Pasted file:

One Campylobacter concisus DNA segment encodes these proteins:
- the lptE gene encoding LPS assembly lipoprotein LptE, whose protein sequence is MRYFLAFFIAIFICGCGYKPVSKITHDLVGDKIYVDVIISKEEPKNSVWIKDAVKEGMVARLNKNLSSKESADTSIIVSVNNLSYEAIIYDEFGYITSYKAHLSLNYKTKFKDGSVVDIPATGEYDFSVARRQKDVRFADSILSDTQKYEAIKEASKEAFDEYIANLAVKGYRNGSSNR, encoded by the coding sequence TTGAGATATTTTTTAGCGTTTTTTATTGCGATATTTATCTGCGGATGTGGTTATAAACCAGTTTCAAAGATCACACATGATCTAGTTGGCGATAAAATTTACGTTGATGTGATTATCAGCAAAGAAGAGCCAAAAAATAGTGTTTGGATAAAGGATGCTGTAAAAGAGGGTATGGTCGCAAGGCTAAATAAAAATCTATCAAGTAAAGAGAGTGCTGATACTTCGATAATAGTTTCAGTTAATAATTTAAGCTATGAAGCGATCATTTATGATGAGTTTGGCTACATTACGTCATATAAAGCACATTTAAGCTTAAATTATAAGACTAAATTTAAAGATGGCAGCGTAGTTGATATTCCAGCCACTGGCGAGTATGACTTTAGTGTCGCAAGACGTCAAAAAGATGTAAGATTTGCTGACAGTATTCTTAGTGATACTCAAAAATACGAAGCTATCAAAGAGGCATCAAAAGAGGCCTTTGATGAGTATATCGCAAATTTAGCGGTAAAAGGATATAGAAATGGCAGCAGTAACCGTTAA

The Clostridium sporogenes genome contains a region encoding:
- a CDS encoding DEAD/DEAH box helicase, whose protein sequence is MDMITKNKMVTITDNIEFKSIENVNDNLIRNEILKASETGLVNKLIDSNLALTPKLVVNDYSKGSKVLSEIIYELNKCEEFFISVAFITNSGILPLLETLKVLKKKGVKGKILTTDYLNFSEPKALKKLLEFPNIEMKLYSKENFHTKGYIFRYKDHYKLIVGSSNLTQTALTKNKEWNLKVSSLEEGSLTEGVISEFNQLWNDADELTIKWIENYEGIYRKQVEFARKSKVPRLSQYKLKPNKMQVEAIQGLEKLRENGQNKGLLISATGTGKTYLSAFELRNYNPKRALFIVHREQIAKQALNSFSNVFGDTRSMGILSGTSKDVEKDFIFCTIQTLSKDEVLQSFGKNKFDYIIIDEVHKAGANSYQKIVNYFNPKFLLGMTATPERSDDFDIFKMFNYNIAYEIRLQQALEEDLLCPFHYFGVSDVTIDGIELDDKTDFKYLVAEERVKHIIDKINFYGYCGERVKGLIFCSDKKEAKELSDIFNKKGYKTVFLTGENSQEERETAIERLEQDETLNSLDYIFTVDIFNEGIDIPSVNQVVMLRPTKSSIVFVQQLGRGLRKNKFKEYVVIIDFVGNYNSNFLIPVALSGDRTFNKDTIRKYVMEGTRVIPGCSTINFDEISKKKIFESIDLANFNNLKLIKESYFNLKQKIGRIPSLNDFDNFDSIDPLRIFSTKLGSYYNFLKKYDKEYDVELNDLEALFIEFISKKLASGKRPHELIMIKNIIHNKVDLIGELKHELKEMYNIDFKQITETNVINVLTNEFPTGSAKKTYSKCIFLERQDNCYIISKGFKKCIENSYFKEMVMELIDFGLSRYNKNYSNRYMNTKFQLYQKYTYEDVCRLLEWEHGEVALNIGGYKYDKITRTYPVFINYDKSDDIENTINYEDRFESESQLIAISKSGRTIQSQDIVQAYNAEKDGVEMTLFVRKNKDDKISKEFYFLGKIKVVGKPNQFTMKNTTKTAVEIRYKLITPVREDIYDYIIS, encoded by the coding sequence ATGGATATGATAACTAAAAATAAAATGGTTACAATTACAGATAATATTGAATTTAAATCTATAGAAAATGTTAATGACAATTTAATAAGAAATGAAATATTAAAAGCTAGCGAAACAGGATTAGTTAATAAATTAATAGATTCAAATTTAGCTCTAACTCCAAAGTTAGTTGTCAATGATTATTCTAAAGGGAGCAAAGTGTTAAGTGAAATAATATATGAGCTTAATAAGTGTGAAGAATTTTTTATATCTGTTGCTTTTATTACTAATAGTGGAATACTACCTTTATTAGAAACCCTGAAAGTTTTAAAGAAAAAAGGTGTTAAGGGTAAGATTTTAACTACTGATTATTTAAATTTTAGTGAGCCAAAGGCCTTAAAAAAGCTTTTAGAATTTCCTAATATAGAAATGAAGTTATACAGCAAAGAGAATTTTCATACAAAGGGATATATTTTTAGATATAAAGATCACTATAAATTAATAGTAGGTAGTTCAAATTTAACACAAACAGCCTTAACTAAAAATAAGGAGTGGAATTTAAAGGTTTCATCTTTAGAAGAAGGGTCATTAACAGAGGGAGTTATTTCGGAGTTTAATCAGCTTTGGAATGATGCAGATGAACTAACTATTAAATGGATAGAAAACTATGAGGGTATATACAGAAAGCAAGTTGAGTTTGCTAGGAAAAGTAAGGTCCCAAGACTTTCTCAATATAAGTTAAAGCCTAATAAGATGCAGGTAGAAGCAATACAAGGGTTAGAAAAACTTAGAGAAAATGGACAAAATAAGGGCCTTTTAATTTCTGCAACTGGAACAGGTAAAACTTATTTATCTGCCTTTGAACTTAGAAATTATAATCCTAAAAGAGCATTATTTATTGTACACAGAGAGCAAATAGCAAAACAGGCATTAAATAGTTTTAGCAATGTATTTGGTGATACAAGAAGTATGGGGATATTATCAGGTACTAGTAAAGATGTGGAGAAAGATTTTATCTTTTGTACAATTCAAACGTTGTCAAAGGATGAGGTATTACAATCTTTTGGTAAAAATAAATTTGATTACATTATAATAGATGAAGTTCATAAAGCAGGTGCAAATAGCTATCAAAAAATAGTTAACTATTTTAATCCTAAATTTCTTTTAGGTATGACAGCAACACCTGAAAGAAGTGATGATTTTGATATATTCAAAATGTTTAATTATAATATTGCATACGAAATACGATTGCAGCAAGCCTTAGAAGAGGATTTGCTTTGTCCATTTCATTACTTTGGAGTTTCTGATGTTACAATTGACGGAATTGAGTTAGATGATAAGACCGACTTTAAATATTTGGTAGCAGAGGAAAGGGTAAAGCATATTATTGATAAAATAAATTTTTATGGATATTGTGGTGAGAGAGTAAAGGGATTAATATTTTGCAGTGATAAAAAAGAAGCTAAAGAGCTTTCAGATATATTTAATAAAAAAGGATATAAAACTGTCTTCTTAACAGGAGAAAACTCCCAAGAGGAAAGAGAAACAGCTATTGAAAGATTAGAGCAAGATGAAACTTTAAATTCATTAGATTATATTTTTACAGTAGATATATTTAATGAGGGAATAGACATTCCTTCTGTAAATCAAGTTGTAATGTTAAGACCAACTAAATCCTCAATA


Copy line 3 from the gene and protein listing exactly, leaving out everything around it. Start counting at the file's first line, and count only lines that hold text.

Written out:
The Clostridium sporogenes genome contains a region encoding: